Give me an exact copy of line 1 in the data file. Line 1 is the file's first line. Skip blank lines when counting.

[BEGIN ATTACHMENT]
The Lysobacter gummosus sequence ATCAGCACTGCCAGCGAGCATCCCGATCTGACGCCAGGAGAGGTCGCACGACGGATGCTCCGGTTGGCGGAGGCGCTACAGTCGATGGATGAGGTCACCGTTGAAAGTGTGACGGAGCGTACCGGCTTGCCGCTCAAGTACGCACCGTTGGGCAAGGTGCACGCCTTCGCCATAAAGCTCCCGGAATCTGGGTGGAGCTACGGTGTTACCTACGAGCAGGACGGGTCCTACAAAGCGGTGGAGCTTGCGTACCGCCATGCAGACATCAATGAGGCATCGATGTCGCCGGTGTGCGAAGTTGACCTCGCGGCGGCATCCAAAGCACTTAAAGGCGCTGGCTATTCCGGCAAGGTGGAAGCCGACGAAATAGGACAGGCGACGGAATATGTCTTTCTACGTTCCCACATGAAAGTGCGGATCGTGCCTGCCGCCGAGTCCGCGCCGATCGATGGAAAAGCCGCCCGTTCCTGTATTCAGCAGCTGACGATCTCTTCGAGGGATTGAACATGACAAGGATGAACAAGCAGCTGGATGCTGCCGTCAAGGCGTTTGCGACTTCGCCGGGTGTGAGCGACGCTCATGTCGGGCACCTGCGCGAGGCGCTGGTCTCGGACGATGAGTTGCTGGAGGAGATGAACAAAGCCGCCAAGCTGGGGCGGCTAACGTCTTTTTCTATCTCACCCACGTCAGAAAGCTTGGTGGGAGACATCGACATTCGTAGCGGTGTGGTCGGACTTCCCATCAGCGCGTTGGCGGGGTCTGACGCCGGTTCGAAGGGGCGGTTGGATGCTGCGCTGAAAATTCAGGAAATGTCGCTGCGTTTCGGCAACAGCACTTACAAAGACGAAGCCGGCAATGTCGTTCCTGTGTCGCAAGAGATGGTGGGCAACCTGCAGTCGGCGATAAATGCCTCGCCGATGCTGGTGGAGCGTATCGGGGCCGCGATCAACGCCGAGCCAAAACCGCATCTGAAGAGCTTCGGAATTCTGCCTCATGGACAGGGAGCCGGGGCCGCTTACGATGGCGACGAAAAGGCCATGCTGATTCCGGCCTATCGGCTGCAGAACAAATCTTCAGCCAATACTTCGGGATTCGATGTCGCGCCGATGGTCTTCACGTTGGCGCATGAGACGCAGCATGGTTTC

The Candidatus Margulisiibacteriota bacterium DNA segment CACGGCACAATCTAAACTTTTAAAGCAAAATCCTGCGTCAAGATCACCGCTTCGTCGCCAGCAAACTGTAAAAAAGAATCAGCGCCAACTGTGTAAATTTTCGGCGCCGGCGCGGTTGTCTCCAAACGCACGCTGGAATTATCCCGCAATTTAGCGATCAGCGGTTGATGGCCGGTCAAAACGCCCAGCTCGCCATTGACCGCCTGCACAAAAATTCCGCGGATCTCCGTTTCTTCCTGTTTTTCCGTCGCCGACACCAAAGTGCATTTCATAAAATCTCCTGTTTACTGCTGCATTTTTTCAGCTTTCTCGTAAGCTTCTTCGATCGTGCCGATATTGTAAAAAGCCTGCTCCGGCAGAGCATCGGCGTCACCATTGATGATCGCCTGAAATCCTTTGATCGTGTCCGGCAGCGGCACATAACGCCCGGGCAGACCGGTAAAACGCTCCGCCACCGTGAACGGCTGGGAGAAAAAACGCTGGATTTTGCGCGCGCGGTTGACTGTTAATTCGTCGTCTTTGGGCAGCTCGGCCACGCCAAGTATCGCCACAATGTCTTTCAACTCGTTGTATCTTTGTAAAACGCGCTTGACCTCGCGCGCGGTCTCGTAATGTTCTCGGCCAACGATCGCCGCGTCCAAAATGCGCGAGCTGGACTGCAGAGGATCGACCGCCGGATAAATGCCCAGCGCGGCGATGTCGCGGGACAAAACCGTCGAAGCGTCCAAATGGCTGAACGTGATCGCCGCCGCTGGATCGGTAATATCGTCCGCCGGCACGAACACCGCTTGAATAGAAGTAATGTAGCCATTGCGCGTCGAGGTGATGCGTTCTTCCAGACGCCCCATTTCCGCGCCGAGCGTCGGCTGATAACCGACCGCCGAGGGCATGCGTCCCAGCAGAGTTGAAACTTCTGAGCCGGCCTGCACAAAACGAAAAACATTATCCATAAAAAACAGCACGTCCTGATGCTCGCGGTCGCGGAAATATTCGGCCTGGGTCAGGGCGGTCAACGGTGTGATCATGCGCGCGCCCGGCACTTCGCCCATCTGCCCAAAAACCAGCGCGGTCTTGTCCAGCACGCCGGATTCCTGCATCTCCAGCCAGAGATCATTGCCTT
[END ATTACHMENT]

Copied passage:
The Lysobacter gummosus sequence ATCAGCACTGCCAGCGAGCATCCCGATCTGACGCCAGGAGAGGTCGCACGACGGATGCTCCGGTTGGCGGAGGCGCTACAGTCGATGGATGAGGTCACCGTTGAAAGTGTGACGGAGCGTACCGGCTTGCCGCTCAAGTACGCACCGTTGGGCAAGGTGCACGCCTTCGCCATAAAGCTCCCGGAATCTGGGTGGAGCTACGGTGTTACCTACGAGCAGGACGGGTCCTACAAAGCGGTGGAGCTTGCGTACCGCCATGCAGACATCAATGAGGCATCGATGTCGCCGGTGTGCGAAGTTGACCTCGCGGCGGCATCCAAAGCACTTAAAGGCGCTGGCTATTCCGGCAAGGTGGAAGCCGACGAAATAGGACAGGCGACGGAATATGTCTTTCTACGTTCCCACATGAAAGTGCGGATCGTGCCTGCCGCCGAGTCCGCGCCGATCGATGGAAAAGCCGCCCGTTCCTGTATTCAGCAGCTGACGATCTCTTCGAGGGATTGAACATGACAAGGATGAACAAGCAGCTGGATGCTGCCGTCAAGGCGTTTGCGACTTCGCCGGGTGTGAGCGACGCTCATGTCGGGCACCTGCGCGAGGCGCTGGTCTCGGACGATGAGTTGCTGGAGGAGATGAACAAAGCCGCCAAGCTGGGGCGGCTAACGTCTTTTTCTATCTCACCCACGTCAGAAAGCTTGGTGGGAGACATCGACATTCGTAGCGGTGTGGTCGGACTTCCCATCAGCGCGTTGGCGGGGTCTGACGCCGGTTCGAAGGGGCGGTTGGATGCTGCGCTGAAAATTCAGGAAATGTCGCTGCGTTTCGGCAACAGCACTTACAAAGACGAAGCCGGCAATGTCGTTCCTGTGTCGCAAGAGATGGTGGGCAACCTGCAGTCGGCGATAAATGCCTCGCCGATGCTGGTGGAGCGTATCGGGGCCGCGATCAACGCCGAGCCAAAACCGCATCTGAAGAGCTTCGGAATTCTGCCTCATGGACAGGGAGCCGGGGCCGCTTACGATGGCGACGAAAAGGCCATGCTGATTCCGGCCTATCGGCTGCAGAACAAATCTTCAGCCAATACTTCGGGATTCGATGTCGCGCCGATGGTCTTCACGTTGGCGCATGAGACGCAGCATGGTTTC